HIV infection Predisposition among women of reproductive age attending Postnatal clinic in a District Hospital. Homabay County - Kenya
Odhiambo, Roselyne Akinyi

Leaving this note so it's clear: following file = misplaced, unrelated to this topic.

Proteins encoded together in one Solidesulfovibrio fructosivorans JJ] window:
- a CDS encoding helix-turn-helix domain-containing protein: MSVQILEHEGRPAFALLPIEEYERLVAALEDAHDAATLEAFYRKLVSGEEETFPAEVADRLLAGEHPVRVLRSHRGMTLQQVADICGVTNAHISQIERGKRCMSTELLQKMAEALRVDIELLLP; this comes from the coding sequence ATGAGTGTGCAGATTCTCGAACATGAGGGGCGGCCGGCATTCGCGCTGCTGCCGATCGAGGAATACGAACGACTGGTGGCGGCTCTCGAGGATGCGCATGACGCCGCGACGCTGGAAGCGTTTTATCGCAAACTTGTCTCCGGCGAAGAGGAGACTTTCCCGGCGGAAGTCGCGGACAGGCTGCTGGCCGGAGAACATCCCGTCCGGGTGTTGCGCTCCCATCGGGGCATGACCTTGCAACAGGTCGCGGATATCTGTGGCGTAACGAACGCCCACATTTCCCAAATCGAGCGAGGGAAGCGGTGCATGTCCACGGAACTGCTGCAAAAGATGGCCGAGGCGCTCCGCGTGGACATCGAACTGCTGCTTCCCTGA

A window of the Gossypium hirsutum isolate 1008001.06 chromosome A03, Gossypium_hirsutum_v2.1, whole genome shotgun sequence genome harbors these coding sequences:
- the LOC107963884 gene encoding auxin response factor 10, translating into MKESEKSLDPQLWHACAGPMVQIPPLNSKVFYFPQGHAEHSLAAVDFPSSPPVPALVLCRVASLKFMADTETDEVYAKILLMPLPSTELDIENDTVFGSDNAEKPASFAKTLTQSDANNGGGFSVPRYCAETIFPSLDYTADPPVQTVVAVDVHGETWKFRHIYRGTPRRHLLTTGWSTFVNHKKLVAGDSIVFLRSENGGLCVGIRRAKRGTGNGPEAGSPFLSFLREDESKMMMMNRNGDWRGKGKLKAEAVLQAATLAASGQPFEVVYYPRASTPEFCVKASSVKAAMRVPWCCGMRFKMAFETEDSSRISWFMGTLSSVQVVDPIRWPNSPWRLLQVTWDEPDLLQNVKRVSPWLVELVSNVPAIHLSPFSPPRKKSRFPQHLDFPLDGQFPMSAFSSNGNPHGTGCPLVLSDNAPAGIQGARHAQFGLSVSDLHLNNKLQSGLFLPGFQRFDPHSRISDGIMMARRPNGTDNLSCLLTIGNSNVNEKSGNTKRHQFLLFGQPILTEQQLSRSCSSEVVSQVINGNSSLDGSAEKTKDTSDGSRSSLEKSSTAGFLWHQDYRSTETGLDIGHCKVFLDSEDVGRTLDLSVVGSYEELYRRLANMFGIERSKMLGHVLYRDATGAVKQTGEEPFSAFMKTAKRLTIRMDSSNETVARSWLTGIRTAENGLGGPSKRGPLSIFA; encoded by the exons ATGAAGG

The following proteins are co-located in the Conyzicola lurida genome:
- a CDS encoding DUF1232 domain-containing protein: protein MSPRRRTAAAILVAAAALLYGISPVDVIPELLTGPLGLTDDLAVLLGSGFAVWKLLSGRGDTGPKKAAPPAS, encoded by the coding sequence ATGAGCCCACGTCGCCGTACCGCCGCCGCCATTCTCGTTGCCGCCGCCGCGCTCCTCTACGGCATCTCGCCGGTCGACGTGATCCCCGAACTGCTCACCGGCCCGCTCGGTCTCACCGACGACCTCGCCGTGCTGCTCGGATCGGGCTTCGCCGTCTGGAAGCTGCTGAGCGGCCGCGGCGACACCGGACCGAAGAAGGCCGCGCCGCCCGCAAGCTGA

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This study is about HIV infection Predisposition among women attending Postnatal clinic in a District Hospital in Homabay County. Postpartum period is a period after birth which is the most neglected aspect of maternal health, yet a time of high risk for maternal mortality. While many women access antenatal care, much fewer women globally have access to postnatal care. It is clearly evident that some women who test HIV negative in pregnancy end up testing HIV positive post-delivery. Although most pregnant women in sub-Saharan Africa are HIV negative, they remain at risk for HIV infection in the breastfeeding period (Kinuthia et. al.2004). The broad objective of this study is to contribute to a better understanding of the risk factors for HIV infection in the breastfeeding period among mothers in Homabay county. A descriptive cross-sectional study was conducted among postpartum mothers. The study was conducted in Homa Bay District Hospital – Homa Bay county. The target population was women, who were breastfeeding within 2years, tested HIV negative in their previous postnatal HIV test and attended clinic within 2months. Simple random sampling was used to select the study participants. The target population was 234. Pre-testing of the study tool on breastfeeding women was done at Rachuonyo district hospital. Researcher administered questionnaires were used to collect data. Data collected was entered into an excel spreadsheet for computation. SPSS version 22 was used to analyze the data. In the study, there was a 100% response rate, (n=234), the HIV seroconversion rate was 22%. From the analysis, the status of employment (p <0.0001) correlated with HIV transmission. Violence of a partner correlated with mothers post HIV test (p <0.0001). Refusal to use condom also correlated with mothers post HIV test (p <0.001). Lastly, being forced to have sex correlated with mothers post HIV test (p <0.001). The type of rituals commonly practiced were wife inheritance (84%). The ability to refuse sex if partner did not want to use condom was a strong factor that showed correlation (p<0.001). The number of sexual partners affected the HIV status according to the most recent test and most who had 3 to 4 partners were positive (n=46). The fewer the partners, the less the chances of being positive and the correlation was significant at alpha level of 0.05 (p=0.001). From the study, mothers perceived differently the risks that predispose them to HIV infection during their breastfeeding period agreeing that, condom use prevents spread of HIV infection. Other factors such as domestic violence, unprotected sex and multiple sex partners were seen to be part of the major contributors to HIV infection. Need for further research to be carried out to determine the uptake of HIV related care services for both pre and post natal mothers as there is minimal evidence to show that women actually utilize these services, which then becomes a risk to both mother s and their children who eventually become exposed to the virus. The study was conducted following approval by the Kenyatta University research and ethics committee and National Council for Science and Technology. Permission was sought from the specific facility heads (Medical Superintendent) where the research was conducted, and finally the study participants were consented before participating in the study.